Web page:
At 8 PM she sat in her cluttered room, with dust in it’s creaky tiles. She had the plastic pen in her mouth. It was battered at the end, where she chewed on it, like the meal she’d skipped. Her coffee stained notebook splayed across a dirty table waiting to be written in. What was she going to tell it? She didn’t know. She had hardly lived long enough to have any stories to tell. How could she stray beyond that white painted picket fence? How could she step off the porch into the world that was never all that fond of her? How was she going to leave her life to create a life worth writing about? Maybe it wasn’t perfect, but her home was her home after all.
She closed the tiny book and crawled onto the floor, where she spread her limbs long like a rug. First, she looked up to her ceiling and felt her mind shut off. Second, she turned her head, left, to face her window. It was so large that there wasn’t much room left for any of the wall. Just an inch or two around the perimeter. It was already dark outside. The snow was packing up around her like the Styrofoam she used in her essential oil packages. The ones that made just enough money for rent and “a simple life.”
She thought about how far her creations must have traveled. Once, she recalled, she got an order from Australia. That was on the other side of the world. She imagined the people her package must have met, the borders it crossed and the oceans it could have fallen into. And what if it had fallen into them? She thought that the cardboard box would expand with water and sink deep into the depths. Seeing things that no human has ever seen. Down into the ocean, if it wasn’t broken by then. Down it would go until there was no light. Where there were creatures that she couldn’t imagine but who could see her very clearly-no, she thought, it’s better to be here.
She looked across her quiet street. She lived in a “good neighborhood.” Her house was enormous and beautiful. It was divided among several dozens of people, each allotted a room and access to a floor washroom and a floor kitchen. Her housemates were young and unsuccessful like herself. However, they were different.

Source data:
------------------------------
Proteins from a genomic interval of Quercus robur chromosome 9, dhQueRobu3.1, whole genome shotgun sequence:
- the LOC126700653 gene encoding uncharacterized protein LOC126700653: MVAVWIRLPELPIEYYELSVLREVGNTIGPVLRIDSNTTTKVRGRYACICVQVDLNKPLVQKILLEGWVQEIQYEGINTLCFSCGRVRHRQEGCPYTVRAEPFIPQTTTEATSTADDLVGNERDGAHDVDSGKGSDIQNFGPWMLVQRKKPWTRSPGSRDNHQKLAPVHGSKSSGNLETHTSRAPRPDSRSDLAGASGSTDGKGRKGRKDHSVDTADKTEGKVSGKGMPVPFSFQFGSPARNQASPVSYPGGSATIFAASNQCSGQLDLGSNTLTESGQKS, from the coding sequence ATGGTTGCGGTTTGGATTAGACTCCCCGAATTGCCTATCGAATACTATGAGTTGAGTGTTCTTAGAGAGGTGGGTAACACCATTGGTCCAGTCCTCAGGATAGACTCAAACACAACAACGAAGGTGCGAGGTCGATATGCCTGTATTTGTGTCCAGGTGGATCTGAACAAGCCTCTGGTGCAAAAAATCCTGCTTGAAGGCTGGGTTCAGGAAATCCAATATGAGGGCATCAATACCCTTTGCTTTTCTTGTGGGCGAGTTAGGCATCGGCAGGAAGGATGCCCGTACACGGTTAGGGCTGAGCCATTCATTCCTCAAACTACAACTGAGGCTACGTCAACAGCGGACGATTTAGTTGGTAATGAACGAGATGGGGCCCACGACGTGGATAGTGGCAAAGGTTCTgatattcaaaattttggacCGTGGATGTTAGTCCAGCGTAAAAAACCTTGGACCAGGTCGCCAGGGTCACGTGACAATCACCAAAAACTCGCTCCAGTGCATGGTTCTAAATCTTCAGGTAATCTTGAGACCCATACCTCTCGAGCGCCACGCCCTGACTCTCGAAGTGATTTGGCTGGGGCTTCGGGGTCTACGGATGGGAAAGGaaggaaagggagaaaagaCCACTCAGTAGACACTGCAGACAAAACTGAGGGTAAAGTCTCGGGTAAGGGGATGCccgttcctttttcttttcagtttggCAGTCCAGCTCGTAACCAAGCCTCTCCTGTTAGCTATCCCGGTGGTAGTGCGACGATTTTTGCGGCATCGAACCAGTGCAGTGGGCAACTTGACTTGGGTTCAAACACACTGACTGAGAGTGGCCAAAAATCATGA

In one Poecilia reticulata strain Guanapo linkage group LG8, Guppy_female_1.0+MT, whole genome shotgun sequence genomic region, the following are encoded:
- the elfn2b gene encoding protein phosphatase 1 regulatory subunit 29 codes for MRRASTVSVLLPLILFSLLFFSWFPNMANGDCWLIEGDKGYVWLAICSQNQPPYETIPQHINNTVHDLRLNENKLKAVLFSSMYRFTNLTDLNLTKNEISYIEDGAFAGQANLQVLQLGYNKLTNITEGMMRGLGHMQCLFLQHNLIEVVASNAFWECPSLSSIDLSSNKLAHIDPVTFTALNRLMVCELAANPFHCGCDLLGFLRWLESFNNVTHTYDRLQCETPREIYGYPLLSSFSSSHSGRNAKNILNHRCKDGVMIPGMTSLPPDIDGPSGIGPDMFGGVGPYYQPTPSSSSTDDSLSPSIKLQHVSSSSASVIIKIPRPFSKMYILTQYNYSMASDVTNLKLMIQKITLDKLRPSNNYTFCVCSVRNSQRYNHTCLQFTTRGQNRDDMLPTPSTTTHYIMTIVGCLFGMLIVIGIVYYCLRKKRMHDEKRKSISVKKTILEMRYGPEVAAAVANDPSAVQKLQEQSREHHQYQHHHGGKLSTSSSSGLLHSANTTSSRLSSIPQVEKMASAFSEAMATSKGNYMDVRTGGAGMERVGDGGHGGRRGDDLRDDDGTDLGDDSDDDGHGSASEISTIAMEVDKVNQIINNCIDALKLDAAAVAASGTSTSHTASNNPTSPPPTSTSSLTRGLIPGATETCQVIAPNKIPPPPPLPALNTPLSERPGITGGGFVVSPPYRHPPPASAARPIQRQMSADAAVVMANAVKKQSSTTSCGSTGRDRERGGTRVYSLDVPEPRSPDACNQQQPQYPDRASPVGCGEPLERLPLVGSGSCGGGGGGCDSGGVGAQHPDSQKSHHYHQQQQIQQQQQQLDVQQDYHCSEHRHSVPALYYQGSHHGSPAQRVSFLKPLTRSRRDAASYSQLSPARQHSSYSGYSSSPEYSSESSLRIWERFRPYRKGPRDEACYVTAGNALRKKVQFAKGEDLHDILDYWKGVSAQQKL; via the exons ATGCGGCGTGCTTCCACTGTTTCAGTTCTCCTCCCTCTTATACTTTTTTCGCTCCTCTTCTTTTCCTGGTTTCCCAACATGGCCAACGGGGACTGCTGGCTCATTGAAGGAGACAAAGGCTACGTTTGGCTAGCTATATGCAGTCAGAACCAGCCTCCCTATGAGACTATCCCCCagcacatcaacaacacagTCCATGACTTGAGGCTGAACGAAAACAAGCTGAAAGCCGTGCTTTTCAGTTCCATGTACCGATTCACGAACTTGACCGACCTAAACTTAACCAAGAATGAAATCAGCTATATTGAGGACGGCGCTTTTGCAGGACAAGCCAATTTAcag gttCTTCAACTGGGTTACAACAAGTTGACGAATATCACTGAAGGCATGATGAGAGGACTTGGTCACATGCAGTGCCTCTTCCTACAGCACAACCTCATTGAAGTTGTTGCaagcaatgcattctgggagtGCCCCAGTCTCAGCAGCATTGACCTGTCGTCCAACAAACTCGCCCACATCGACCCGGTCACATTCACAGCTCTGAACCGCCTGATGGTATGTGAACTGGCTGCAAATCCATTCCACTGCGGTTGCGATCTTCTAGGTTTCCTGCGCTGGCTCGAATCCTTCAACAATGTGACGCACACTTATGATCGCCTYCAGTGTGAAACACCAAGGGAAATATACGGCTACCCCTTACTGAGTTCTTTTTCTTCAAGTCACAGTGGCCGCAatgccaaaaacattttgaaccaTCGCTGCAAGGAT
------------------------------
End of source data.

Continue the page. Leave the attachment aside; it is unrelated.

They would go to clubs on Fridays and buy cats with their boyfriends. They’d try cooking classes and taking up a new hobby every month or two. Some were in school and others worked long hours in cities far away. She wasn’t jealous, though, because that all sounded much too hectic. She would have no time for herself, she thought.
She looked across her quiet street and saw a light go on. Her neighbors were very successful. The kind of people that have their heads up as if there were strings attached, strings that pulled them higher whenever someone from her home stepped out. They had swimming pools, tennis courts and large libraries where they would sit and work until late into the night.
Every night, at 8:15 PM the fair skinned family of four would flick on the light to their large library. She saw it from where she lay. She thought that the yellow glow of the room looked very comfortable. She imagined that they were all reading their favorite books, that the temperature was just right and that their lives were beautiful. One parent reading the Catcher in the Rye, the other was reading Walden. The young boy was reading about spiders and the young girl was reading about Sherlock Holmes. That’s what she imagined, anyway. She wished that she could write the way these authors wrote and live the lives that these readers lived.
She stopped looking at the family and pulled her knees close to her face. She could see her nose in the inner corner of each eye and just stared at it. She had spent her whole day doing nonsense, and was so tired of doing nonsense. There wasn’t much else left to do, besides nonsense, or staring at her nose, although they were both the same.
She took in a breath. She felt the air in her nose, on the precipice of her throat, unafraid. Felt it dive deep into the dark of her lungs. Felt it run in circles, expanding her stomach, until it was too large to stay any longer and out it went. Into the world again, but now it was different.
In fact, it was entirely different and it knew how to be different. It went through the change and knew how to exist after the point at which it became something new. Another seamless transition in nature. Why, she thought, oh why, could she not be so seamless? After all, she, too, was a part of nature. Why then, was it so hard for her to do the same?
She fell asleep on her floor that night. The air must’ve been scared suddenly, the way that she was: she stopped breathing.
She always wanted to play tennis but was scared that the ball might hit her too hard and she would die. Maybe she would have. She always wanted to fall in love but was scared that the fall might have killed her. Maybe it would have. She always wanted to see the world but thought the journey would be the end of her life. Maybe it would have. She died that night, although, you can’t really call it that.
To die, is to stop living. Inside that home, where she was safe and secure, she didn’t wake up, and it was almost as though, it didn’t even matter. As if nothing was lost because there wasn’t anything there in the first place.